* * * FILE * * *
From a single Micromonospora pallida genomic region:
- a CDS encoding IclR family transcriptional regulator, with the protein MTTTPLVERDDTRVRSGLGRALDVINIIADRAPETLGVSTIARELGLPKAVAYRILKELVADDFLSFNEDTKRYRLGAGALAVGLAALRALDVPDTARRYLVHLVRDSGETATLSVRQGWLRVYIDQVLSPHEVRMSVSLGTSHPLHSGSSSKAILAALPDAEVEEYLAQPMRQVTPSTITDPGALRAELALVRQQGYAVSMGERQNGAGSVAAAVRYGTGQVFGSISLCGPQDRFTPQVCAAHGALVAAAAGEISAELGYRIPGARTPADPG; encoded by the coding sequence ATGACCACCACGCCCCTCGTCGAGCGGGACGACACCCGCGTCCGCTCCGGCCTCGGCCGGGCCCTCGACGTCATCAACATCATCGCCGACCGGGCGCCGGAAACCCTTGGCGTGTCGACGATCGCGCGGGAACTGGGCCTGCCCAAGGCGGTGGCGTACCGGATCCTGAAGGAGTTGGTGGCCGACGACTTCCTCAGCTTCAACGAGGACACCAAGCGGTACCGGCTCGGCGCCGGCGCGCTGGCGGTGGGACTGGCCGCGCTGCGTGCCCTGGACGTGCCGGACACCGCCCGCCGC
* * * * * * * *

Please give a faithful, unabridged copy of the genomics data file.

From a single Micromonospora pallida genomic region:
- a CDS encoding IclR family transcriptional regulator, with the protein MTTTPLVERDDTRVRSGLGRALDVINIIADRAPETLGVSTIARELGLPKAVAYRILKELVADDFLSFNEDTKRYRLGAGALAVGLAALRALDVPDTARRYLVHLVRDSGETATLSVRQGWLRVYIDQVLSPHEVRMSVSLGTSHPLHSGSSSKAILAALPDAEVEEYLAQPMRQVTPSTITDPGALRAELALVRQQGYAVSMGERQNGAGSVAAAVRYGTGQVFGSISLCGPQDRFTPQVCAAHGALVAAAAGEISAELGYRIPGARTPADPG; encoded by the coding sequence ATGACCACCACGCCCCTCGTCGAGCGGGACGACACCCGCGTCCGCTCCGGCCTCGGCCGGGCCCTCGACGTCATCAACATCATCGCCGACCGGGCGCCGGAAACCCTTGGCGTGTCGACGATCGCGCGGGAACTGGGCCTGCCCAAGGCGGTGGCGTACCGGATCCTGAAGGAGTTGGTGGCCGACGACTTCCTCAGCTTCAACGAGGACACCAAGCGGTACCGGCTCGGCGCCGGCGCGCTGGCGGTGGGACTGGCCGCGCTGCGTGCCCTGGACGTGCCGGACACCGCCCGCCGC